Israel and Palestine ConflictNews

120 students and faculty arrested at NYU Gaza encampment, protests continue into Tuesday

More than 100 people occupied Gould Plaza on Monday, in front of the NYU Stern School of Business, in protest of the continued war in Gaza and NYU’s connections with Israel. (Photography by Ryan Schwach)

Following the suit of other Manhattan-based private universities, NYU students are protesting the continued war in Gaza and calling for NYU to divest from any involvement with Israel. 

Several dozen NYU students occupied Gould Plaza on Monday, in front of the Stern School of Business. The encampment, which was in place from early Monday until Monday night, brought with it hundreds of other students, faculty and onlookers to West 4th Street throughout the day on Monday, and ended when NYPD officers moved in and evicted the encampment.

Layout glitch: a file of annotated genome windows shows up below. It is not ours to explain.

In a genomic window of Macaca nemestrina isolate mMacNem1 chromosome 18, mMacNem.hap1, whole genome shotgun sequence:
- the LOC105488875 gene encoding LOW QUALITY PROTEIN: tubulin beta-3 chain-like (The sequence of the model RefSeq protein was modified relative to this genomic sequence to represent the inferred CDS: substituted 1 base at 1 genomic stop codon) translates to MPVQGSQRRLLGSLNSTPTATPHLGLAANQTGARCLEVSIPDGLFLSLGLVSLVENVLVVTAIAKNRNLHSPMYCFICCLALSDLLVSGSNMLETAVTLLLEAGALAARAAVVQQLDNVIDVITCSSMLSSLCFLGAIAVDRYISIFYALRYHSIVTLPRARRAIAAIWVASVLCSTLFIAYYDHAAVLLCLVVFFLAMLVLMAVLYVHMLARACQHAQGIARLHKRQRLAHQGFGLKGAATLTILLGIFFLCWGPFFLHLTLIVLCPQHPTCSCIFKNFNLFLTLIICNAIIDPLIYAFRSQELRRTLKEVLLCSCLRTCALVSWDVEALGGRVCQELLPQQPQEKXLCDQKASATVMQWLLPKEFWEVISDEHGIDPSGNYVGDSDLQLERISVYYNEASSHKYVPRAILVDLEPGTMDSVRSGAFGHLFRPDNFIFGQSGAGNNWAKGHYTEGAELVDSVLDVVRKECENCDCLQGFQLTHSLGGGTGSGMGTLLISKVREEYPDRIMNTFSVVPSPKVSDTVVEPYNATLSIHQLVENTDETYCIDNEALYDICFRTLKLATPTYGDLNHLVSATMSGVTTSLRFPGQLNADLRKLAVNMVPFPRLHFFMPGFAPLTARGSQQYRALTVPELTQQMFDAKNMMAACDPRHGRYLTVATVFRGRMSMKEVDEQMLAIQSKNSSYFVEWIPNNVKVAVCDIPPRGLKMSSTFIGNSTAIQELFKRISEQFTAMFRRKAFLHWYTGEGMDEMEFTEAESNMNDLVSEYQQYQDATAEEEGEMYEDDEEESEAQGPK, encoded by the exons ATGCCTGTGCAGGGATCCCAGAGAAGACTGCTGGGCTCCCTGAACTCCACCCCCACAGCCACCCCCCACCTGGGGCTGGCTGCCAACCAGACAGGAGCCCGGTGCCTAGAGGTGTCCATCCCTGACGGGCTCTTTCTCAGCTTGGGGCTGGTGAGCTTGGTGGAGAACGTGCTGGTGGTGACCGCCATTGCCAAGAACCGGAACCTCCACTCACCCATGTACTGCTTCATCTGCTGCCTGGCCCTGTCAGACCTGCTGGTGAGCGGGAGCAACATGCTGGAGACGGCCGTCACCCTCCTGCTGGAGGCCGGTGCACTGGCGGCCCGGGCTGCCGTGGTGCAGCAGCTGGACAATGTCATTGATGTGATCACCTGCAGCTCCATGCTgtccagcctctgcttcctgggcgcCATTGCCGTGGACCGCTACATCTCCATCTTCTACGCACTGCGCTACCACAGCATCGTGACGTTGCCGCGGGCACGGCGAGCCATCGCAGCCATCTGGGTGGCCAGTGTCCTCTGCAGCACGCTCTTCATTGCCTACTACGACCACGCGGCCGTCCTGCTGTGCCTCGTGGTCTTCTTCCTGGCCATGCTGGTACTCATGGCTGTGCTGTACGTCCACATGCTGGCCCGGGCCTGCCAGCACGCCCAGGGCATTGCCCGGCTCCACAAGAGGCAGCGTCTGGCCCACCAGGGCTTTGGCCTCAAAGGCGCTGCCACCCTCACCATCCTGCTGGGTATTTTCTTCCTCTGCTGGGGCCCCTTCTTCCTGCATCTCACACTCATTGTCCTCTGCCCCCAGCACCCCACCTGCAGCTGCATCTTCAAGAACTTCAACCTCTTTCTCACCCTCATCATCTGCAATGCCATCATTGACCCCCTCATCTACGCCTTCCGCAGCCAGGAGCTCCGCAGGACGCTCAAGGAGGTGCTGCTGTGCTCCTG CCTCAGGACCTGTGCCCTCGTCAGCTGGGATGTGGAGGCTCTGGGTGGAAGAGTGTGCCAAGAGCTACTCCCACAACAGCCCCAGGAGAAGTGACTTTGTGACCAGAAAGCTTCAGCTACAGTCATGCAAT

According to protestors, the encampment set up and began at Gould Plaza around 4 a.m. Monday, with tents set up with the intention of staying put until demands were met, similar to actions at Columbia University and the New School. 

“We’re here showing our solidarity with Gaza and with the other encampments that have sprung up, and we’ll stay here until our demands are met,” said a GSAS student involved in the encampment. 

She said that the demands were for NYU to fully divest from “NYU institutions that pay into Israeli occupation,” amnesty for students protesting and shutting down the NYU Tel Aviv campus. 

The organizer told Pavement Pieces that Gould Plaza was a private and open area good for what they were trying to accomplish. 

“NYU is the second largest landowner in Manhattan, they’re just displacing communities every day,” she said. “So we are staking a claim, taking back the land that belongs to this community.”